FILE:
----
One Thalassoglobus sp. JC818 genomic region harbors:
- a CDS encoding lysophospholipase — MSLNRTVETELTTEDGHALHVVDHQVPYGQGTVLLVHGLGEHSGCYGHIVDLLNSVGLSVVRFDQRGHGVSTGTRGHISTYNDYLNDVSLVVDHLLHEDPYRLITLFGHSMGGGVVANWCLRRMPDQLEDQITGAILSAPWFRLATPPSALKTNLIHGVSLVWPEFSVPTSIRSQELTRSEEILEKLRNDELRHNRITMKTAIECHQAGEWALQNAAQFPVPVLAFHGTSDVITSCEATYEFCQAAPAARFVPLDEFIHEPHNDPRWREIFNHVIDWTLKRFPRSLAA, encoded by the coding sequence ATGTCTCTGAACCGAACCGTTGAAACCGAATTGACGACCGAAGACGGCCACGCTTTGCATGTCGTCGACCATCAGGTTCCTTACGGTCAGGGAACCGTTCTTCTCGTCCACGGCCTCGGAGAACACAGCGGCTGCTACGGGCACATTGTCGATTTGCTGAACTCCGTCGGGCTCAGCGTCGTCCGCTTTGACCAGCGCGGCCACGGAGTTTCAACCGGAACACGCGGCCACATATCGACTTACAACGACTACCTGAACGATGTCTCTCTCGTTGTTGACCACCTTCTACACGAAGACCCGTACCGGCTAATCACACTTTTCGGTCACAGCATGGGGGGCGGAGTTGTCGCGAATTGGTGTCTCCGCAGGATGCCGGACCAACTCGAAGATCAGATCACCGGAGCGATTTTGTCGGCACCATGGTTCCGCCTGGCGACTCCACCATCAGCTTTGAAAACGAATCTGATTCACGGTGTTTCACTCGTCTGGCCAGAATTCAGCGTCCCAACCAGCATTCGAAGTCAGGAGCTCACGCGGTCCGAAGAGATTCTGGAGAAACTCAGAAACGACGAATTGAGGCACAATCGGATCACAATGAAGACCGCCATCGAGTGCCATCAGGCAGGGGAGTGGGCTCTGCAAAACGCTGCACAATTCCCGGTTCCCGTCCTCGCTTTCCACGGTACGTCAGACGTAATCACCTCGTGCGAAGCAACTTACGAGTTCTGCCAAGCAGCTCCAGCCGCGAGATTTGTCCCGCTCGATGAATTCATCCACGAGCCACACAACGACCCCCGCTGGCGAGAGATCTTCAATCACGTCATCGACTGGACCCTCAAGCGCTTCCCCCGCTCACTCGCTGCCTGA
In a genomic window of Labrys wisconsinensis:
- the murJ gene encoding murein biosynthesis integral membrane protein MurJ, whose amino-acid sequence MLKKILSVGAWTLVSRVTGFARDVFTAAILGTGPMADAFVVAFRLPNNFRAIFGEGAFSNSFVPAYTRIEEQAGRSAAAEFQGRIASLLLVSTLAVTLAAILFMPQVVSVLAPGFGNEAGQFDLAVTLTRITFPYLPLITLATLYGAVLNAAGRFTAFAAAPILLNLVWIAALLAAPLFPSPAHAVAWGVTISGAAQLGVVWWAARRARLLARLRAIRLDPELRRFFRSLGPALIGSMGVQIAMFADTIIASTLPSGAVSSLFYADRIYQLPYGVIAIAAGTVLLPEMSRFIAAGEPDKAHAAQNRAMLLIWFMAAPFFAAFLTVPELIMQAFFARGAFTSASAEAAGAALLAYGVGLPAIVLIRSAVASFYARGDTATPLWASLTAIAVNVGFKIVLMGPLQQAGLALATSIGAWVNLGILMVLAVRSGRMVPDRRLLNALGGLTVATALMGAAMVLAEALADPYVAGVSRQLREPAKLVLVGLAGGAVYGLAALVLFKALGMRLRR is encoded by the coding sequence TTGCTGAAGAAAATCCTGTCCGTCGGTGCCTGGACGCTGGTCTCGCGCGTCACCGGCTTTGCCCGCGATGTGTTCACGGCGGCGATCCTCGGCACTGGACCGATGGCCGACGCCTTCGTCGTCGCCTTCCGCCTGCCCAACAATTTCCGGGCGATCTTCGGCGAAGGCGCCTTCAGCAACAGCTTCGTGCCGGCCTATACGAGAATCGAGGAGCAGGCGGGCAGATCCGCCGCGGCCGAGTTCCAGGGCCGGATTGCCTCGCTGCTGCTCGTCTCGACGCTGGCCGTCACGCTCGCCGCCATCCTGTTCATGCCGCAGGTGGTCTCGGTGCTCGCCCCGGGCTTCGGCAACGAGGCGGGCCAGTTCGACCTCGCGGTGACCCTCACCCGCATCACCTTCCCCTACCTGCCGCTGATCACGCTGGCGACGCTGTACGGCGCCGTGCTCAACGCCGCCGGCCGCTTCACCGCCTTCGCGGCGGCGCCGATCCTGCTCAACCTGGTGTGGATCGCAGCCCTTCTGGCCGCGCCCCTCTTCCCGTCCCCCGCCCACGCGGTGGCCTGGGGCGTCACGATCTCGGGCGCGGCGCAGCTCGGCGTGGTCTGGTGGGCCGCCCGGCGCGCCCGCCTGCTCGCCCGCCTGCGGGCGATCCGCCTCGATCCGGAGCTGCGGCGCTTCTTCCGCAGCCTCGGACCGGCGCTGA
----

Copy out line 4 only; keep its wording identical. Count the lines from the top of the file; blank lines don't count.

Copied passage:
- the murJ gene encoding murein biosynthesis integral membrane protein MurJ, whose amino-acid sequence MLKKILSVGAWTLVSRVTGFARDVFTAAILGTGPMADAFVVAFRLPNNFRAIFGEGAFSNSFVPAYTRIEEQAGRSAAAEFQGRIASLLLVSTLAVTLAAILFMPQVVSVLAPGFGNEAGQFDLAVTLTRITFPYLPLITLATLYGAVLNAAGRFTAFAAAPILLNLVWIAALLAAPLFPSPAHAVAWGVTISGAAQLGVVWWAARRARLLARLRAIRLDPELRRFFRSLGPALIGSMGVQIAMFADTIIASTLPSGAVSSLFYADRIYQLPYGVIAIAAGTVLLPEMSRFIAAGEPDKAHAAQNRAMLLIWFMAAPFFAAFLTVPELIMQAFFARGAFTSASAEAAGAALLAYGVGLPAIVLIRSAVASFYARGDTATPLWASLTAIAVNVGFKIVLMGPLQQAGLALATSIGAWVNLGILMVLAVRSGRMVPDRRLLNALGGLTVATALMGAAMVLAEALADPYVAGVSRQLREPAKLVLVGLAGGAVYGLAALVLFKALGMRLRR is encoded by the coding sequence TTGCTGAAGAAAATCCTGTCCGTCGGTGCCTGGACGCTGGTCTCGCGCGTCACCGGCTTTGCCCGCGATGTGTTCACGGCGGCGATCCTCGGCACTGGACCGATGGCCGACGCCTTCGTCGTCGCCTTCCGCCTGCCCAACAATTTCCGGGCGATCTTCGGCGAAGGCGCCTTCAGCAACAGCTTCGTGCCGGCCTATACGAGAATCGAGGAGCAGGCGGGCAGATCCGCCGCGGCCGAGTTCCAGGGCCGGATTGCCTCGCTGCTGCTCGTCTCGACGCTGGCCGTCACGCTCGCCGCCATCCTGTTCATGCCGCAGGTGGTCTCGGTGCTCGCCCCGGGCTTCGGCAACGAGGCGGGCCAGTTCGACCTCGCGGTGACCCTCACCCGCATCACCTTCCCCTACCTGCCGCTGATCACGCTGGCGACGCTGTACGGCGCCGTGCTCAACGCCGCCGGCCGCTTCACCGCCTTCGCGGCGGCGCCGATCCTGCTCAACCTGGTGTGGATCGCAGCCCTTCTGGCCGCGCCCCTCTTCCCGTCCCCCGCCCACGCGGTGGCCTGGGGCGTCACGATCTCGGGCGCGGCGCAGCTCGGCGTGGTCTGGTGGGCCGCCCGGCGCGCCCGCCTGCTCGCCCGCCTGCGGGCGATCCGCCTCGATCCGGAGCTGCGGCGCTTCTTCCGCAGCCTCGGACCGGCGCTGA